The Ohio Department of Higher Education announced on Monday it has changed the name of the statewide ABLE program — with two local providers for adults seeking advanced education or employment — to Aspire.
The name better reflects the mission of the program, which is more than just providing basic literacy skills and education.
“It means that we’re going to help students,” said Ohio Board of Regents Chancellor John Carey. “Aspire is about helping over 1 million adults get to their GED or to get whatever is next.”
Ohio Adult Basic Literacy Education, or ABLE, provides free services for people in need of acquiring skills in post-secondary education and training, and employment. There are more than four dozen providers for the state’s 88 counties, including Butler Tech and Hamilton City School District in Butler County; Warren County Joint Vocational Schools in Warren County; Clark State Community College and Springfield City Schools in Clark County; and Miami Valley Career Technology Center, Kettering City Schools and Upper Valley Career Center in the Miami Valley.
Ohio Board of Regents Vice Chancellor Gary Cates said Monday’s announcement demonstrates how the program “is evolving to better serve Ohioans striving to reach their education and employment goals.”
Iraqi-born Raghad Algbory, 21, is enrolled at Miami University as Diplomacy and Global Politics major because of the Ohio ABLE program, and now says, “I have my future in my hand.”
She and her family were refugees from Syria, via Turkey. She eventually made her way to Southwest Ohio, and with the ABLE Program — Adult Basic Literacy Education — learned English, American culture and how to succeed in an unfamiliar country as she navigates the start of adulthood.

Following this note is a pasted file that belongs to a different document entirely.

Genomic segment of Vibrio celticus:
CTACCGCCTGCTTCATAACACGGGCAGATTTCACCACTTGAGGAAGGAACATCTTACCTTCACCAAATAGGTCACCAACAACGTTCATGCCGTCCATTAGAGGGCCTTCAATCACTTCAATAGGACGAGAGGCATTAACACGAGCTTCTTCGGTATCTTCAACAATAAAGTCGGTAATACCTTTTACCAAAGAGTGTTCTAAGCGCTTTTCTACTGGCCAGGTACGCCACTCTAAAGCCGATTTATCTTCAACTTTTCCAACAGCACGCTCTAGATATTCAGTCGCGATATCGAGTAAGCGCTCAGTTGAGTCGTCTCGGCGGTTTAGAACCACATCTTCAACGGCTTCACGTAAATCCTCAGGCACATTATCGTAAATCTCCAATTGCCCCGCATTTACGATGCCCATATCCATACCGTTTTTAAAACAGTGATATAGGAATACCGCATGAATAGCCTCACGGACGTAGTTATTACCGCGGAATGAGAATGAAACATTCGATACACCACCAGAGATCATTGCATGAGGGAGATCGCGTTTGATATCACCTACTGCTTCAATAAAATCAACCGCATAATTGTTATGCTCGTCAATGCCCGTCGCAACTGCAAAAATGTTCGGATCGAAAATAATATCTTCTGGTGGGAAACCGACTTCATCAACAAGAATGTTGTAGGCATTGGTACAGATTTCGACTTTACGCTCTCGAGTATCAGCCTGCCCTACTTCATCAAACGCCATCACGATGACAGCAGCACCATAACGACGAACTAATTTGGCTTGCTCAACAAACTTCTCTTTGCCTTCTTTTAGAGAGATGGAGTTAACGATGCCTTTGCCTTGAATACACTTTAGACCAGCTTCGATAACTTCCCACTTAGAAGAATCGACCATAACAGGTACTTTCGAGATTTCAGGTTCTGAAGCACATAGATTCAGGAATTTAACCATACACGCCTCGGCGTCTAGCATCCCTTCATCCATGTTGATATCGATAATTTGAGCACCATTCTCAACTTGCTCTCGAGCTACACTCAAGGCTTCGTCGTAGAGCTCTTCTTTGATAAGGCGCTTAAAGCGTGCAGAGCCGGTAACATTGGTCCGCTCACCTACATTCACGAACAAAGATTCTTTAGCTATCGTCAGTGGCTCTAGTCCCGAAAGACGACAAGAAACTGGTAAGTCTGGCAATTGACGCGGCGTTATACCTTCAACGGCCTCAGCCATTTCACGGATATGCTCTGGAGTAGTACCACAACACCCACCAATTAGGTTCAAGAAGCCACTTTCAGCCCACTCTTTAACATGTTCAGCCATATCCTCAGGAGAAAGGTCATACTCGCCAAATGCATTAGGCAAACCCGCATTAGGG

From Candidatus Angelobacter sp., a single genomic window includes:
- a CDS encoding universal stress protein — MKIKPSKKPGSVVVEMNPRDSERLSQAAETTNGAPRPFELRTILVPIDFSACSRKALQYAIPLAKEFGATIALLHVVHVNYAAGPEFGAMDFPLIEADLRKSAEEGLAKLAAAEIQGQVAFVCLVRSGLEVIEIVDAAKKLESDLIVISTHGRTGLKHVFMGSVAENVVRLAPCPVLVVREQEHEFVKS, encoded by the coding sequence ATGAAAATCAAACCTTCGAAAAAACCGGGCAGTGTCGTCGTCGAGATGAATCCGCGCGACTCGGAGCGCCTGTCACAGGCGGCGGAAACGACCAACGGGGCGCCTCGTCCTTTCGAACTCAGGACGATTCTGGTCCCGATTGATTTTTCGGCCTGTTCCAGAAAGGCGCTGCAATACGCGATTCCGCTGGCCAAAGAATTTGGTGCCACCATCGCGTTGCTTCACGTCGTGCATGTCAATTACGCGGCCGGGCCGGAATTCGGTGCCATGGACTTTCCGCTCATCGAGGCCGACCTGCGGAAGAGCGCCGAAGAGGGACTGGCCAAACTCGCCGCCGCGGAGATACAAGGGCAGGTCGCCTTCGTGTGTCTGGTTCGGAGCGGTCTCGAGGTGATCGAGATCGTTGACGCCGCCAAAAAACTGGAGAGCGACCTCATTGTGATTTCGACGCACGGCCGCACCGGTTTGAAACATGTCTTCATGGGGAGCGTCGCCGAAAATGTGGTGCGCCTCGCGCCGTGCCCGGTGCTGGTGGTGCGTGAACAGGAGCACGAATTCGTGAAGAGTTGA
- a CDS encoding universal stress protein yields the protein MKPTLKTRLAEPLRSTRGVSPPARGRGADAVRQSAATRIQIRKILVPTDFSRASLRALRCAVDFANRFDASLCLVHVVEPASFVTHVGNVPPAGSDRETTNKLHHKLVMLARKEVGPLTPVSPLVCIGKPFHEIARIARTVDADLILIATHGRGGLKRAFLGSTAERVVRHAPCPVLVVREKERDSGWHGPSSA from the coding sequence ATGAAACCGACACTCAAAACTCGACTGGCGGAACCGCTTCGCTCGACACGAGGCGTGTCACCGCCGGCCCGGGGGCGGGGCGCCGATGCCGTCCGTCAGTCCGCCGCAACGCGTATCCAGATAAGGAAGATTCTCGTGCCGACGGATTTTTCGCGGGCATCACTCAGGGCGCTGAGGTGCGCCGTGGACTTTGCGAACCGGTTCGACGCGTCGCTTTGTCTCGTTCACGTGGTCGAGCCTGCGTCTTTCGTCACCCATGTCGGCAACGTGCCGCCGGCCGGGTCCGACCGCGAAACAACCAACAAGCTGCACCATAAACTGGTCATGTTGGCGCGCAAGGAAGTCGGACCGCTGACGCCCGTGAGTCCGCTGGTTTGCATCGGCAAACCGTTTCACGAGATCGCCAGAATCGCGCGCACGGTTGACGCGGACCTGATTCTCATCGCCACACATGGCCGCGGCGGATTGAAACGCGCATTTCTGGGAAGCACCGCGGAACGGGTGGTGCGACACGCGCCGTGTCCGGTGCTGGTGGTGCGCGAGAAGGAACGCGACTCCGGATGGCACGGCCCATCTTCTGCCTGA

“We all need help, a lot of people need help,” Algbory said. “It wasn’t easy, but being here with supportive teachers, they made us feel that language is not the big (barrier).”
Miami University worked with the Ohio Department of Higher Education to develop a re-branding of the program, which was unveiled at the Great Oaks Career Campuses district office in Sharonville.
Pi Sigma Epsilon, a professional business student organization at Miami University, was tasked with the re-branding project.
Miami University graduate Sam Wilkes, the project manager for the research project, said what they found was those in the ABLE Program were there “to change their lives.”
The Miami University research team found, among other things, Ohio adults without a high school diploma were reluctant to enroll in adult education programs, and recent immigrants had enrolled to learn English and American culture. Also, there was a lack of pride and confidence in the ABLE name, and the name didn’t reflect the capabilities of the students.
“Our task was to get the essence of these focus groups, the essence of the group, what they felt about it, and then create a name from there,” said Wilkes. “ABLE is a great name, but ABLE wasn’t capturing what they were able to do. They have so much more than Adult Basic Literacy Education.”
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